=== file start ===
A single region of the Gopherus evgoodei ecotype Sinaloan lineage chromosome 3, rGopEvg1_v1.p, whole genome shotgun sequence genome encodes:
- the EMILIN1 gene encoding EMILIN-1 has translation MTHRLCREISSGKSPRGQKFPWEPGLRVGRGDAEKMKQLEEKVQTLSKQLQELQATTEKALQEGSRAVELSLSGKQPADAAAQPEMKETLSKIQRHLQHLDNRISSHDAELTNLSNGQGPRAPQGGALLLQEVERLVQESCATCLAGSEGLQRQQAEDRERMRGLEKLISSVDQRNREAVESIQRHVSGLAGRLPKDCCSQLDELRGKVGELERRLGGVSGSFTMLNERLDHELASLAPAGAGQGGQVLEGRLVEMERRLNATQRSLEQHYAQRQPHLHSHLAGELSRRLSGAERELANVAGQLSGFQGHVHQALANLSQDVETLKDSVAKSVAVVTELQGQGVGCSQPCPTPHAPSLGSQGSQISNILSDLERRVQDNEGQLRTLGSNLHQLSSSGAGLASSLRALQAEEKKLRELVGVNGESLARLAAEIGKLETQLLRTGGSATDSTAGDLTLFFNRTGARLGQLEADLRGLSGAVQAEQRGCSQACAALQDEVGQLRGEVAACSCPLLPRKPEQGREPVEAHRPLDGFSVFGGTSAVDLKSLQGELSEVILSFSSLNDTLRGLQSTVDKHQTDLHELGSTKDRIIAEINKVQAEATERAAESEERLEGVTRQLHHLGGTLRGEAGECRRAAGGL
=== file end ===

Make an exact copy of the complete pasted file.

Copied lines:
A single region of the Gopherus evgoodei ecotype Sinaloan lineage chromosome 3, rGopEvg1_v1.p, whole genome shotgun sequence genome encodes:
- the EMILIN1 gene encoding EMILIN-1 has translation MTHRLCREISSGKSPRGQKFPWEPGLRVGRGDAEKMKQLEEKVQTLSKQLQELQATTEKALQEGSRAVELSLSGKQPADAAAQPEMKETLSKIQRHLQHLDNRISSHDAELTNLSNGQGPRAPQGGALLLQEVERLVQESCATCLAGSEGLQRQQAEDRERMRGLEKLISSVDQRNREAVESIQRHVSGLAGRLPKDCCSQLDELRGKVGELERRLGGVSGSFTMLNERLDHELASLAPAGAGQGGQVLEGRLVEMERRLNATQRSLEQHYAQRQPHLHSHLAGELSRRLSGAERELANVAGQLSGFQGHVHQALANLSQDVETLKDSVAKSVAVVTELQGQGVGCSQPCPTPHAPSLGSQGSQISNILSDLERRVQDNEGQLRTLGSNLHQLSSSGAGLASSLRALQAEEKKLRELVGVNGESLARLAAEIGKLETQLLRTGGSATDSTAGDLTLFFNRTGARLGQLEADLRGLSGAVQAEQRGCSQACAALQDEVGQLRGEVAACSCPLLPRKPEQGREPVEAHRPLDGFSVFGGTSAVDLKSLQGELSEVILSFSSLNDTLRGLQSTVDKHQTDLHELGSTKDRIIAEINKVQAEATERAAESEERLEGVTRQLHHLGGTLRGEAGECRRAAGGL